Different drugs can be more effective at different phases of Covid-19. Antivirals may work better at the beginning and immune-response modulating drugs later if the disease worsens.[_]
Table 1 lists the drugs that are under clinical development, according to regulatory authority professionals. Several have emerged that appear to hold particular promise as a bridge to a vaccine. Two of the three drug makers have already applied to the FDA for emergency use authorisation, with the expectation that regulators in other countries also will grant such approval. Several are worth highlighting based on preliminary results. AstraZeneca – which also has a leading vaccine candidate in Phase III clinical trials (currently paused in the US) – has an entrant in the therapeutics category: Calquence (acalabrutinib). “In the US, Australia, the United Arab Emirates, and India, Calquence is approved for the treatment of adult patients with chronic lymphocytic leukaemia (CLL) or small lymphocytic lymphoma (SLL), and in Canada for CLL. Calquence is also approved in the US and a few other countries for adult patients with mantle cell lymphoma (MCL) who have received at least one prior therapy.”[_] Calquence has shown promising results in early trials. The drug was assessed in a sample size of 19 people hospitalised with Covid-19 and who were experiencing severe inflammation and/or hypoxia; all but four were on either ventilators or high-flow oxygen. “The oxygenation and clinical status of most patients on supplemental oxygen improved relatively rapidly following acalabrutinib initiation, which was temporally associated with a normalisation of inflammatory markers. Also, while patients on mechanical ventilation had a more variable clinical response to the drug, improved oxygenation in half of these patients allowed them to be extubated.”[_] This drug falls into the category of those that quiet the body’s immune system. It is of particular potential value given its results in allowing patients to be removed from ventilators, which is associated with high rates of mortality.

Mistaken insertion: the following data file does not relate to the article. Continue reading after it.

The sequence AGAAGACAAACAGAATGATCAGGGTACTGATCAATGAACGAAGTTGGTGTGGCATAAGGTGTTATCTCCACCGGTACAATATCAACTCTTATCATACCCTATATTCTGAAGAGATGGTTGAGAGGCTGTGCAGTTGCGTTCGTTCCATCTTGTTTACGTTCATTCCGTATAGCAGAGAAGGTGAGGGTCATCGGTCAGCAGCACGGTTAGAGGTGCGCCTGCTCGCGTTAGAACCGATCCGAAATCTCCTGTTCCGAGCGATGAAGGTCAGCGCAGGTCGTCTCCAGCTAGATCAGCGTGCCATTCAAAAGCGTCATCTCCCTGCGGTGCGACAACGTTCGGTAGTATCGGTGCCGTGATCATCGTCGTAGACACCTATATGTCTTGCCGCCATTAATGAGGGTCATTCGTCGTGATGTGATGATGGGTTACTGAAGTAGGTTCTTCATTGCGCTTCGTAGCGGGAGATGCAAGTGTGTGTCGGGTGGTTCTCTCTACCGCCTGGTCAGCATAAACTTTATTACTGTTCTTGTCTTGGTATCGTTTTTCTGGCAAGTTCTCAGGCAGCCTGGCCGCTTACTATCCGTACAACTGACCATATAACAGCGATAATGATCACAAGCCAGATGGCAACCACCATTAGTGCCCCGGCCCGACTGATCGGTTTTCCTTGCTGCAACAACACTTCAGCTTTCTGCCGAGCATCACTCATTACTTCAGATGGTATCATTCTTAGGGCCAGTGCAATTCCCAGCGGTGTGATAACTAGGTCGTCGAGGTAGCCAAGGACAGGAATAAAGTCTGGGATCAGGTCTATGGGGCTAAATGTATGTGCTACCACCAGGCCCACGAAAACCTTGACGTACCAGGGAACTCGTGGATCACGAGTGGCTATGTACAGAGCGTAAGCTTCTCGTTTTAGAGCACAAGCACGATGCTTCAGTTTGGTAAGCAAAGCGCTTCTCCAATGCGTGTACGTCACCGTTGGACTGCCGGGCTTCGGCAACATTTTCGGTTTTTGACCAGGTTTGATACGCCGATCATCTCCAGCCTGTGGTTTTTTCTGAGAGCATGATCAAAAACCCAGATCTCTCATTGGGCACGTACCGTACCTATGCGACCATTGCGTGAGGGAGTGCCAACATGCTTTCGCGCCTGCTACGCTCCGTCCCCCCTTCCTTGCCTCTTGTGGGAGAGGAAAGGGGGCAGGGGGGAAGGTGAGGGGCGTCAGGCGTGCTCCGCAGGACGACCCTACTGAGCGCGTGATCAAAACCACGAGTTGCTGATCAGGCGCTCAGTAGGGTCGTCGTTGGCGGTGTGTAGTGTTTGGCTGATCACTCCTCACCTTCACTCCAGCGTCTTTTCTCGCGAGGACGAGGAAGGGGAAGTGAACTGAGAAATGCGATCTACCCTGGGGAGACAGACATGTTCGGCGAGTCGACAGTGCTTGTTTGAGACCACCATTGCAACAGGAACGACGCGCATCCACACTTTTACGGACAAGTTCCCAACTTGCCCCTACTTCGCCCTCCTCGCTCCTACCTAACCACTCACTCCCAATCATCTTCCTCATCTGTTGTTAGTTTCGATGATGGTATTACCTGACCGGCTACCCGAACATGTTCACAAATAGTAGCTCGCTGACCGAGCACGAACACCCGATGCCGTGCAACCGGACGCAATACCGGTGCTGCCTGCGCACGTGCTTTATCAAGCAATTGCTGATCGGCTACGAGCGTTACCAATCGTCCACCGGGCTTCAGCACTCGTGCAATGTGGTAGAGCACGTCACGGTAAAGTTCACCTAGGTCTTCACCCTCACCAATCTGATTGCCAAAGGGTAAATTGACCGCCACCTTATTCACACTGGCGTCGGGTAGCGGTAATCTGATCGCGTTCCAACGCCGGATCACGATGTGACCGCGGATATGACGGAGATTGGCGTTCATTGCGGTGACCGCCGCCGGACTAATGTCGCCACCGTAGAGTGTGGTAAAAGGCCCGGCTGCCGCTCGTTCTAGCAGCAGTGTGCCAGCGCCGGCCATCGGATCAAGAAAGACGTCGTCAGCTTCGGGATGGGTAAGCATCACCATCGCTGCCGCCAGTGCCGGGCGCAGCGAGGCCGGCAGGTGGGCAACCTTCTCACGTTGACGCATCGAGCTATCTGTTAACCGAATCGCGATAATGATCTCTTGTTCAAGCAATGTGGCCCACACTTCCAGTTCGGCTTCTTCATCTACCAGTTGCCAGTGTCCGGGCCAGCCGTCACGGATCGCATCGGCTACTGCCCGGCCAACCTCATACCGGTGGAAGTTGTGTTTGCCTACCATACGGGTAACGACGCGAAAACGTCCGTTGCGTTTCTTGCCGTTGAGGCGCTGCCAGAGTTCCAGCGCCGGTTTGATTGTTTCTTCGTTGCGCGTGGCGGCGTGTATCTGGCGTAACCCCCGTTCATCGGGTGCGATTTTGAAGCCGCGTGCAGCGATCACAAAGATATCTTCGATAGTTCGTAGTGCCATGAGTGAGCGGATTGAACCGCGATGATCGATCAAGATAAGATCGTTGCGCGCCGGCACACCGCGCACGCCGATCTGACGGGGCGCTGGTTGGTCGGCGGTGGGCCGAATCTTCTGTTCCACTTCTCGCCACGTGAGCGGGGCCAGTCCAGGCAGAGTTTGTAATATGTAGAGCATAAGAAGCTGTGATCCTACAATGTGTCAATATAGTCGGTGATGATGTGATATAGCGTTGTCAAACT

There are essentially three types of antibody-based treatments: single monoclonals; cocktails of monoclonals (which is the focus for most Covid-19 products); and polyclonals, such as plasma therapy. The emerging evidence about them suggests that they can be particularly effective in treating or preventing Covid-19. One of the ways the human body protects itself against bacterial and viral infections is through the production of antibodies that bind to the micro-organisms, preventing and clearing the infection. Antibodies can be drawn from many sources. Scientists can either harvest antibodies from the blood of people who have recovered from an infection. This is the origin of convalescent plasma that is the basis for some of the Covid-19 treatments under clinical development. Scientists can also make antibodies synthetically and use them to bind to bacteria and viruses and render them ineffective. Antibodies can be used to calm the body’s immune system down to prevent overreaction that causes damage to the body. This is called the “cytokine storm”, which has proved fatal for many Covid-19 sufferers.